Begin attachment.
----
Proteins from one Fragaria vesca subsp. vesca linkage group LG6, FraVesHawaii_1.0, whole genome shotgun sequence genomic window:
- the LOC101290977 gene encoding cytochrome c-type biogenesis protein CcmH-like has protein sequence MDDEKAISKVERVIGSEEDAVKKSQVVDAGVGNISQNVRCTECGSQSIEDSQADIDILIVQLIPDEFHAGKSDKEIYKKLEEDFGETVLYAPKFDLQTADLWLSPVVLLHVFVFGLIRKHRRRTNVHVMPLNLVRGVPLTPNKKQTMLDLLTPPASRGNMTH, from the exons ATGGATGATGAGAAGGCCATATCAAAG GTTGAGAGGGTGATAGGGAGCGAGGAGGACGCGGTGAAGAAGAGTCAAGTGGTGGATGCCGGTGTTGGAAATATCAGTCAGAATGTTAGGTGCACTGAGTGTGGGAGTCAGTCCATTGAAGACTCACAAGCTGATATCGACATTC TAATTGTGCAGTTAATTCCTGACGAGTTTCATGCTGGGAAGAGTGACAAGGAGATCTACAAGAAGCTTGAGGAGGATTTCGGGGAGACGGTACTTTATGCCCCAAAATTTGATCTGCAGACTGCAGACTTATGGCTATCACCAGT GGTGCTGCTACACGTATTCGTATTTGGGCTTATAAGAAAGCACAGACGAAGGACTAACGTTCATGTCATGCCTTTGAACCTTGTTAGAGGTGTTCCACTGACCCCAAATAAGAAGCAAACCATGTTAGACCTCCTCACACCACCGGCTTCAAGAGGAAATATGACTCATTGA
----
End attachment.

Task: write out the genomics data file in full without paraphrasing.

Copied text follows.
Proteins from one Fragaria vesca subsp. vesca linkage group LG6, FraVesHawaii_1.0, whole genome shotgun sequence genomic window:
- the LOC101290977 gene encoding cytochrome c-type biogenesis protein CcmH-like has protein sequence MDDEKAISKVERVIGSEEDAVKKSQVVDAGVGNISQNVRCTECGSQSIEDSQADIDILIVQLIPDEFHAGKSDKEIYKKLEEDFGETVLYAPKFDLQTADLWLSPVVLLHVFVFGLIRKHRRRTNVHVMPLNLVRGVPLTPNKKQTMLDLLTPPASRGNMTH, from the exons ATGGATGATGAGAAGGCCATATCAAAG GTTGAGAGGGTGATAGGGAGCGAGGAGGACGCGGTGAAGAAGAGTCAAGTGGTGGATGCCGGTGTTGGAAATATCAGTCAGAATGTTAGGTGCACTGAGTGTGGGAGTCAGTCCATTGAAGACTCACAAGCTGATATCGACATTC TAATTGTGCAGTTAATTCCTGACGAGTTTCATGCTGGGAAGAGTGACAAGGAGATCTACAAGAAGCTTGAGGAGGATTTCGGGGAGACGGTACTTTATGCCCCAAAATTTGATCTGCAGACTGCAGACTTATGGCTATCACCAGT GGTGCTGCTACACGTATTCGTATTTGGGCTTATAAGAAAGCACAGACGAAGGACTAACGTTCATGTCATGCCTTTGAACCTTGTTAGAGGTGTTCCACTGACCCCAAATAAGAAGCAAACCATGTTAGACCTCCTCACACCACCGGCTTCAAGAGGAAATATGACTCATTGA